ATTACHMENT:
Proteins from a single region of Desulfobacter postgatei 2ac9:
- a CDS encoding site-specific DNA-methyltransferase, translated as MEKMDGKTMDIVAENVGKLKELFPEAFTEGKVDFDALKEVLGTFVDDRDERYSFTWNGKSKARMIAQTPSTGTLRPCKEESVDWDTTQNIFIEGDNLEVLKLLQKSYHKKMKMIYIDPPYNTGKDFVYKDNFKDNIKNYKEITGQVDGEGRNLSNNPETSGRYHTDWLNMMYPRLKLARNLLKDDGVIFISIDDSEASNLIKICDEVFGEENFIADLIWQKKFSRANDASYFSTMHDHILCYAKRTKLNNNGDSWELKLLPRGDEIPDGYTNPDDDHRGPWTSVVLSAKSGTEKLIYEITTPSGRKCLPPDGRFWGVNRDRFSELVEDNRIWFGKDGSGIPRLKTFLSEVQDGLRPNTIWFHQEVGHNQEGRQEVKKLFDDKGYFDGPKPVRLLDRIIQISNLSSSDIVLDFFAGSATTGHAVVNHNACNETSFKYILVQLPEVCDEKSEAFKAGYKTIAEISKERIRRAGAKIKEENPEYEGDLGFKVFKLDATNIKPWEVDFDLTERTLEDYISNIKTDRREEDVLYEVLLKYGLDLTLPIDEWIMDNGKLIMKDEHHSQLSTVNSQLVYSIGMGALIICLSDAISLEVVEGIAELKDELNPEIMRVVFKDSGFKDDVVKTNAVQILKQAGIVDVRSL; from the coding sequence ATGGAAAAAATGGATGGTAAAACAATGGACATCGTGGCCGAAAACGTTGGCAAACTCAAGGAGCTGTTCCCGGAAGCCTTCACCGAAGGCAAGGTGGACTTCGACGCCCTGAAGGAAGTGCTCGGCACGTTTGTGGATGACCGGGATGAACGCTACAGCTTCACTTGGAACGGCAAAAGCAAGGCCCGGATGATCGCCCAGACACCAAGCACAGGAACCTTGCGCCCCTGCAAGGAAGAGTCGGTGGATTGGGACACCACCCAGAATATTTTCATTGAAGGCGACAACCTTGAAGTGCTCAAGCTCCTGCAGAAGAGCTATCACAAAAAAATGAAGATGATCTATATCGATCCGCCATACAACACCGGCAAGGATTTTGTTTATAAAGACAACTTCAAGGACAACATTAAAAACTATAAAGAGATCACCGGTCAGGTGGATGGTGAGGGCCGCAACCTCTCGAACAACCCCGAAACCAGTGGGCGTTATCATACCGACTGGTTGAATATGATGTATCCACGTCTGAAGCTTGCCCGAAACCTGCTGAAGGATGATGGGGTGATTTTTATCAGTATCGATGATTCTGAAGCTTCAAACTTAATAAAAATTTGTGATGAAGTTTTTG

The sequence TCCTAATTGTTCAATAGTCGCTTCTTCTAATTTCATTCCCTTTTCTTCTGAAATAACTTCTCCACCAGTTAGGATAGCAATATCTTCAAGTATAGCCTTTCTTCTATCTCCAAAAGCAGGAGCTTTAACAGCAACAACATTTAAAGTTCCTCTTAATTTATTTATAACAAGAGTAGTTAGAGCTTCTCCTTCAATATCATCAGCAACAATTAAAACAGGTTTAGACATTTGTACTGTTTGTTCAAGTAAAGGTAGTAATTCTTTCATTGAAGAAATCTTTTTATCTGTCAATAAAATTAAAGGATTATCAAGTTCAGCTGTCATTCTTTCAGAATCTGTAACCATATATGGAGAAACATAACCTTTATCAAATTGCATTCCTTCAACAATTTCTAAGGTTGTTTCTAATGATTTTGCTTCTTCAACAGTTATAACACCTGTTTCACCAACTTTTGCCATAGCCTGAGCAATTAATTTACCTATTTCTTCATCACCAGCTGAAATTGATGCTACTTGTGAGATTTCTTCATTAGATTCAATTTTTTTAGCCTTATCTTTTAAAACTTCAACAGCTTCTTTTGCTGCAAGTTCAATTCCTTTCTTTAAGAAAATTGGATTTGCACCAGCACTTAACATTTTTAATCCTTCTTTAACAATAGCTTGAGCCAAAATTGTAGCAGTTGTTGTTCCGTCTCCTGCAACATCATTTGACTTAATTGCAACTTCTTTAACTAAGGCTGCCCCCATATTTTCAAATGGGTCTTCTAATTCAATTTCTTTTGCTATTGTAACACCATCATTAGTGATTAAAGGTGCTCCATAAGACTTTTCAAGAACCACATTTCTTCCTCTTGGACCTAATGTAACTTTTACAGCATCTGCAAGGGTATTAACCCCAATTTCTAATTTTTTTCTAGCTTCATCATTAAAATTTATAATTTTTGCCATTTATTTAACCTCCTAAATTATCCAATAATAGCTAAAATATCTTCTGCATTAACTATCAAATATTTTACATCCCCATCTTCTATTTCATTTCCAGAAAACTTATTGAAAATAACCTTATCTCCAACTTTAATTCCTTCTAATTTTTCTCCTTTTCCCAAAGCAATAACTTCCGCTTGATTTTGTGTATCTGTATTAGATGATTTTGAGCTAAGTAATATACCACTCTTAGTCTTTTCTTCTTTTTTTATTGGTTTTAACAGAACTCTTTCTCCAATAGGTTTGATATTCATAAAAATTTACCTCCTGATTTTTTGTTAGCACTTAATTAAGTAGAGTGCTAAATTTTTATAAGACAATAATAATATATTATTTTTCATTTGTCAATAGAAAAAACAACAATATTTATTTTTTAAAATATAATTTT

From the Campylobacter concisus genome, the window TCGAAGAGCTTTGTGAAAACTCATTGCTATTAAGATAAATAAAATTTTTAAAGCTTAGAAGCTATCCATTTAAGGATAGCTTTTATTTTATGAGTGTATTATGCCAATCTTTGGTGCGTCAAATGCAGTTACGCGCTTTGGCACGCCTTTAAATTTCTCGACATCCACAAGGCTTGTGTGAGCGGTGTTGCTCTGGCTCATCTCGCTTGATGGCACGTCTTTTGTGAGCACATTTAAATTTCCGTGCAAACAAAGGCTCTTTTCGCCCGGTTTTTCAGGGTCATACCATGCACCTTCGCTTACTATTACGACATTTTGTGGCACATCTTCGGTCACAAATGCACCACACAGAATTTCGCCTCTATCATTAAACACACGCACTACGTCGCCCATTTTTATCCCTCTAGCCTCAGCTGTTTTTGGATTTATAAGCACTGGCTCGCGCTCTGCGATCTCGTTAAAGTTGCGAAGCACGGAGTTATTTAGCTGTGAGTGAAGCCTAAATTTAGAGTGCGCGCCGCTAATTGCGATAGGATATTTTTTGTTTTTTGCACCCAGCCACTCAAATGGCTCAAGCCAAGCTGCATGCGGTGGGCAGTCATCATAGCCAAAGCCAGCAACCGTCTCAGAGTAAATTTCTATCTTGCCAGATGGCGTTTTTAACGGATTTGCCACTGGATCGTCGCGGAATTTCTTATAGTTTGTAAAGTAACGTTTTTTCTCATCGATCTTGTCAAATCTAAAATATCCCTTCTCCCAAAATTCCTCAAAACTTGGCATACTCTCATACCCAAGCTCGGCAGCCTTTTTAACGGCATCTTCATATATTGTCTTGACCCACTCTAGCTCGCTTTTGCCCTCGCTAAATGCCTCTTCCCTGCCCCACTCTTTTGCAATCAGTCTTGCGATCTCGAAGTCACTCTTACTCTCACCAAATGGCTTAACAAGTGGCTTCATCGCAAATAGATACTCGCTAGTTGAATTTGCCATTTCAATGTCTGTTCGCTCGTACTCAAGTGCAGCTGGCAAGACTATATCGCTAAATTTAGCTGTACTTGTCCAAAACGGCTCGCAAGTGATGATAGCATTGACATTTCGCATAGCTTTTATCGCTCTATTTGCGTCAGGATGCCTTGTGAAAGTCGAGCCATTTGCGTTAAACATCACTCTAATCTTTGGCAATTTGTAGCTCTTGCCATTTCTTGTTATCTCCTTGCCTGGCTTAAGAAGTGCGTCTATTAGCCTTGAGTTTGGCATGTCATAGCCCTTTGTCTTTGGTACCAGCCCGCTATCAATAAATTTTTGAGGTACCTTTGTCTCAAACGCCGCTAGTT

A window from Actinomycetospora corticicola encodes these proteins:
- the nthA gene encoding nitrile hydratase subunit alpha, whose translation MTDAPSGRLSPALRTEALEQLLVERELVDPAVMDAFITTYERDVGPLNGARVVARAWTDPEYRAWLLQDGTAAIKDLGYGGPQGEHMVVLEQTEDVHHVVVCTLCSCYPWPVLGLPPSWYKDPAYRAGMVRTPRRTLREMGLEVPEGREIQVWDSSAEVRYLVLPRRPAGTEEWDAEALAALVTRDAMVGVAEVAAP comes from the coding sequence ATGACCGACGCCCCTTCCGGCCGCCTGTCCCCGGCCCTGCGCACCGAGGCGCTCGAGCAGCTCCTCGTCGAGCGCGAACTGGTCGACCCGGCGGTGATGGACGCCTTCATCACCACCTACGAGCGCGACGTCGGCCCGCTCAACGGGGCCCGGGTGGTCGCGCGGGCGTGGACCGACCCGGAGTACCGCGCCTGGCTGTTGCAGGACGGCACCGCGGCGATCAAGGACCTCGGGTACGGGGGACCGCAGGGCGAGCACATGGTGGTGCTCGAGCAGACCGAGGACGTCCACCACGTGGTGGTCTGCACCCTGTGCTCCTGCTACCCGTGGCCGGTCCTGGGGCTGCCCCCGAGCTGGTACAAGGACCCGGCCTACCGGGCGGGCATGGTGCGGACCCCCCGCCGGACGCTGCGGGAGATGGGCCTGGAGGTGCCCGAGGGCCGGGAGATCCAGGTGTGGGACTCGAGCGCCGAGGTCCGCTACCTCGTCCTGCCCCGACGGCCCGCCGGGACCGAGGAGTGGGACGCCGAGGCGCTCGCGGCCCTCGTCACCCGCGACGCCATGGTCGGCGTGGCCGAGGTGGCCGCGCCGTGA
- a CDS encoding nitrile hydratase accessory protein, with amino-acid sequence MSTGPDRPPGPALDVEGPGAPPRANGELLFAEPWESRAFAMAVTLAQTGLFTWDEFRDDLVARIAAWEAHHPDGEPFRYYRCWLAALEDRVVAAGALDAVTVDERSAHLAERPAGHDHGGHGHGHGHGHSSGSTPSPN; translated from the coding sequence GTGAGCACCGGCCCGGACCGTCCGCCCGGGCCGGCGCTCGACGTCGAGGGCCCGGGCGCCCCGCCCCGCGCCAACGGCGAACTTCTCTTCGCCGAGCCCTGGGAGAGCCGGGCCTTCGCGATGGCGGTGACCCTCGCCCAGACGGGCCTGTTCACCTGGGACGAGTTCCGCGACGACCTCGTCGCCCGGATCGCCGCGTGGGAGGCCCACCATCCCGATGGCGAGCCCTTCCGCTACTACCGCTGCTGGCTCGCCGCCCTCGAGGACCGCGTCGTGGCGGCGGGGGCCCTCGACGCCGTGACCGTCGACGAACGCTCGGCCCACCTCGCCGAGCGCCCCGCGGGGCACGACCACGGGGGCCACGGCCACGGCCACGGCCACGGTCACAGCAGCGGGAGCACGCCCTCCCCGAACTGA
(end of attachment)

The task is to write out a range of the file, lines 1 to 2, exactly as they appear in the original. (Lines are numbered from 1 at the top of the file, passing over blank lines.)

Proteins from a single region of Desulfobacter postgatei 2ac9:
- a CDS encoding site-specific DNA-methyltransferase, translated as MEKMDGKTMDIVAENVGKLKELFPEAFTEGKVDFDALKEVLGTFVDDRDERYSFTWNGKSKARMIAQTPSTGTLRPCKEESVDWDTTQNIFIEGDNLEVLKLLQKSYHKKMKMIYIDPPYNTGKDFVYKDNFKDNIKNYKEITGQVDGEGRNLSNNPETSGRYHTDWLNMMYPRLKLARNLLKDDGVIFISIDDSEASNLIKICDEVFGEENFIADLIWQKKFSRANDASYFSTMHDHILCYAKRTKLNNNGDSWELKLLPRGDEIPDGYTNPDDDHRGPWTSVVLSAKSGTEKLIYEITTPSGRKCLPPDGRFWGVNRDRFSELVEDNRIWFGKDGSGIPRLKTFLSEVQDGLRPNTIWFHQEVGHNQEGRQEVKKLFDDKGYFDGPKPVRLLDRIIQISNLSSSDIVLDFFAGSATTGHAVVNHNACNETSFKYILVQLPEVCDEKSEAFKAGYKTIAEISKERIRRAGAKIKEENPEYEGDLGFKVFKLDATNIKPWEVDFDLTERTLEDYISNIKTDRREEDVLYEVLLKYGLDLTLPIDEWIMDNGKLIMKDEHHSQLSTVNSQLVYSIGMGALIICLSDAISLEVVEGIAELKDELNPEIMRVVFKDSGFKDDVVKTNAVQILKQAGIVDVRSL; from the coding sequence ATGGAAAAAATGGATGGTAAAACAATGGACATCGTGGCCGAAAACGTTGGCAAACTCAAGGAGCTGTTCCCGGAAGCCTTCACCGAAGGCAAGGTGGACTTCGACGCCCTGAAGGAAGTGCTCGGCACGTTTGTGGATGACCGGGATGAACGCTACAGCTTCACTTGGAACGGCAAAAGCAAGGCCCGGATGATCGCCCAGACACCAAGCACAGGAACCTTGCGCCCCTGCAAGGAAGAGTCGGTGGATTGGGACACCACCCAGAATATTTTCATTGAAGGCGACAACCTTGAAGTGCTCAAGCTCCTGCAGAAGAGCTATCACAAAAAAATGAAGATGATCTATATCGATCCGCCATACAACACCGGCAAGGATTTTGTTTATAAAGACAACTTCAAGGACAACATTAAAAACTATAAAGAGATCACCGGTCAGGTGGATGGTGAGGGCCGCAACCTCTCGAACAACCCCGAAACCAGTGGGCGTTATCATACCGACTGGTTGAATATGATGTATCCACGTCTGAAGCTTGCCCGAAACCTGCTGAAGGATGATGGGGTGATTTTTATCAGTATCGATGATTCTGAAGCTTCAAACTTAATAAAAATTTGTGATGAAGTTTTTG